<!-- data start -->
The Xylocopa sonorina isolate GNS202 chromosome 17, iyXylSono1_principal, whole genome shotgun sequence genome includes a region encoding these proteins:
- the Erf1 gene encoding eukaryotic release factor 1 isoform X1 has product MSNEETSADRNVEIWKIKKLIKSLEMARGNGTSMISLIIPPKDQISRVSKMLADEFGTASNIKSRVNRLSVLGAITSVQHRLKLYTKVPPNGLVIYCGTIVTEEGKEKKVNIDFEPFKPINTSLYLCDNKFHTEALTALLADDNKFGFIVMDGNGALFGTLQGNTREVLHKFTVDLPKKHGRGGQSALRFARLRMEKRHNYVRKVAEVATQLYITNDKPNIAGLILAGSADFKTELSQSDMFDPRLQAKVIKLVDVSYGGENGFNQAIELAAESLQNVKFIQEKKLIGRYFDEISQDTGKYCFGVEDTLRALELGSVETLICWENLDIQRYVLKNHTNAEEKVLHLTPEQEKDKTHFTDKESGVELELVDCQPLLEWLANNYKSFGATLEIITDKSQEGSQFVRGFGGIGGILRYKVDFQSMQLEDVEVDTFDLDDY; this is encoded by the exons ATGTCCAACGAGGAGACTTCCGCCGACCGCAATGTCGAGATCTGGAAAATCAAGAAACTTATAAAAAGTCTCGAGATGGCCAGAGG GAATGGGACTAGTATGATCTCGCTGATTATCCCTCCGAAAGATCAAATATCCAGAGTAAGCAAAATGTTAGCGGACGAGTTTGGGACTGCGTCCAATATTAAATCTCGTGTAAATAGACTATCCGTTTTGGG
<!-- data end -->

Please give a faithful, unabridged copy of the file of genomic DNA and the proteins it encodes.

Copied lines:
The Xylocopa sonorina isolate GNS202 chromosome 17, iyXylSono1_principal, whole genome shotgun sequence genome includes a region encoding these proteins:
- the Erf1 gene encoding eukaryotic release factor 1 isoform X1 has product MSNEETSADRNVEIWKIKKLIKSLEMARGNGTSMISLIIPPKDQISRVSKMLADEFGTASNIKSRVNRLSVLGAITSVQHRLKLYTKVPPNGLVIYCGTIVTEEGKEKKVNIDFEPFKPINTSLYLCDNKFHTEALTALLADDNKFGFIVMDGNGALFGTLQGNTREVLHKFTVDLPKKHGRGGQSALRFARLRMEKRHNYVRKVAEVATQLYITNDKPNIAGLILAGSADFKTELSQSDMFDPRLQAKVIKLVDVSYGGENGFNQAIELAAESLQNVKFIQEKKLIGRYFDEISQDTGKYCFGVEDTLRALELGSVETLICWENLDIQRYVLKNHTNAEEKVLHLTPEQEKDKTHFTDKESGVELELVDCQPLLEWLANNYKSFGATLEIITDKSQEGSQFVRGFGGIGGILRYKVDFQSMQLEDVEVDTFDLDDY; this is encoded by the exons ATGTCCAACGAGGAGACTTCCGCCGACCGCAATGTCGAGATCTGGAAAATCAAGAAACTTATAAAAAGTCTCGAGATGGCCAGAGG GAATGGGACTAGTATGATCTCGCTGATTATCCCTCCGAAAGATCAAATATCCAGAGTAAGCAAAATGTTAGCGGACGAGTTTGGGACTGCGTCCAATATTAAATCTCGTGTAAATAGACTATCCGTTTTGGG